By Carolyn Graybeal
Hummingbirds are mesmerizing. Their iridescent feathers. How they hover in the air. But these tiny birds are not just eye candy. Hummingbirds play a critical role in the ecosystem. They help keep insect populations in check. They pollinate flowers as they roam for nectar.
Unfortunately scientists are observing that migration patterns are changing, a presumed result of global climate change. A study released last month reports the migration patterns of the ruby-throated hummingbirds (Archilochus colubris), the most common hummingbird in North America, has shifted by about two weeks earlier than usual. This is bad news for both the birds and ecosystem in general. These birds are arriving at their northern breeding grounds while food may be scarce.
Recognizing the critical nature of these birds, the National Audubon Society has launched Hummingbirds@Home. Starting March 15th, the Audubon Society invites you to help track and report hummingbirds you see using their free app. Learn more about Hummingbirds@Home and how to join here.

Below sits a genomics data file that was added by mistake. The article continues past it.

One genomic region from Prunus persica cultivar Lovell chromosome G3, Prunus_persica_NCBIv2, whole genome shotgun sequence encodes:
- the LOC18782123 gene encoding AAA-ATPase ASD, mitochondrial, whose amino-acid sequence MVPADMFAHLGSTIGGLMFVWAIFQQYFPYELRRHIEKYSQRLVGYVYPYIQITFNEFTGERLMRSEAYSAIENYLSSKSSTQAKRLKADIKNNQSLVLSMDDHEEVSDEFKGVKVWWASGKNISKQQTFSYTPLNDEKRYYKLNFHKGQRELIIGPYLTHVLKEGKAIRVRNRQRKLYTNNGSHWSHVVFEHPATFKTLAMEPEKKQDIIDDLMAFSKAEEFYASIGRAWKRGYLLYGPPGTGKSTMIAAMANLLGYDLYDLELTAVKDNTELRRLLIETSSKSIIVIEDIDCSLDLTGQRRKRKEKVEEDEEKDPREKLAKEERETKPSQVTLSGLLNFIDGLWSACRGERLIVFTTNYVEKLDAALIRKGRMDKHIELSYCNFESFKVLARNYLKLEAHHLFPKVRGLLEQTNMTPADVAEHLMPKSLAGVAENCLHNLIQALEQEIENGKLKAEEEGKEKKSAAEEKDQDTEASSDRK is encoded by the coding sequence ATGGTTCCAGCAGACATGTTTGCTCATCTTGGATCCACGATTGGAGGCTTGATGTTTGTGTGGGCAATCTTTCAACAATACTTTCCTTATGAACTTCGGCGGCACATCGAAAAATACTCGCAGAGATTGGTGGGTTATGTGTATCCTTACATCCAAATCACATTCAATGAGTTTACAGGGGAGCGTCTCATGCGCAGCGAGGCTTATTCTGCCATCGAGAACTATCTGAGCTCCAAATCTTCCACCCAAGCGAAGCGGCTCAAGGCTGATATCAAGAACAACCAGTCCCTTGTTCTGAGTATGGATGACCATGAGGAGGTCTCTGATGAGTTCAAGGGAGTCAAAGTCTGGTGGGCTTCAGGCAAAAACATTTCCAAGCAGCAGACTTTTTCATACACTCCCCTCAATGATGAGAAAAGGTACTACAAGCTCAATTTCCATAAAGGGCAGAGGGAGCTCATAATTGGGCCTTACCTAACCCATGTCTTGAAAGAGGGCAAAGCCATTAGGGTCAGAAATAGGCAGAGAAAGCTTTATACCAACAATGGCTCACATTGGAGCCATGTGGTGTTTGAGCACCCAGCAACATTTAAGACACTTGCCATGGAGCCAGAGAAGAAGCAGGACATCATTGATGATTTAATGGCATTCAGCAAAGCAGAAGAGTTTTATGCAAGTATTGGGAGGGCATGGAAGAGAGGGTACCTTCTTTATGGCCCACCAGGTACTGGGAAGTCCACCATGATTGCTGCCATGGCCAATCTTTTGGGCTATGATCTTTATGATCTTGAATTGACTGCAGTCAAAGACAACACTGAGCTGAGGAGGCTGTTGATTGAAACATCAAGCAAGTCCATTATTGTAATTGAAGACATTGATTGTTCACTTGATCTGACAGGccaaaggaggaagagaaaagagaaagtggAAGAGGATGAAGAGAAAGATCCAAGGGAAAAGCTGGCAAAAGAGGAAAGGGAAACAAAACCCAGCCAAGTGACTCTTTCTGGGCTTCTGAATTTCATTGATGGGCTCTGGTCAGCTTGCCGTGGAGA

If you need a little help spotting these birds, Cornell University published this handy how-to guide for attracting hummingbirds to your property and learning more about hummingbird behavior such as nesting, feeding, and migration patterns.
Be sure to check SciStarter for more hummingbird-related projects and for opportunities to help other feathered friends. Until then, happy (humming)bird watching!
This is a guest post from Sandra Henderson, Director for Citizen Science at the National Ecological Observatory Network.
When I first became involved in online professional development (PD) courses about 10 years ago, the casual approach to participation in terms of time and attire were often noted as desirable features. An often-touted advantage to online PD was that individuals could participate at 3 a.m. wearing pajamas and bunny slippers. Over the years, as the boon in online PD has expanded, I sometimes wonder if the sale of bunny slippers has kept pace with the expansion of online PD opportunities for educators.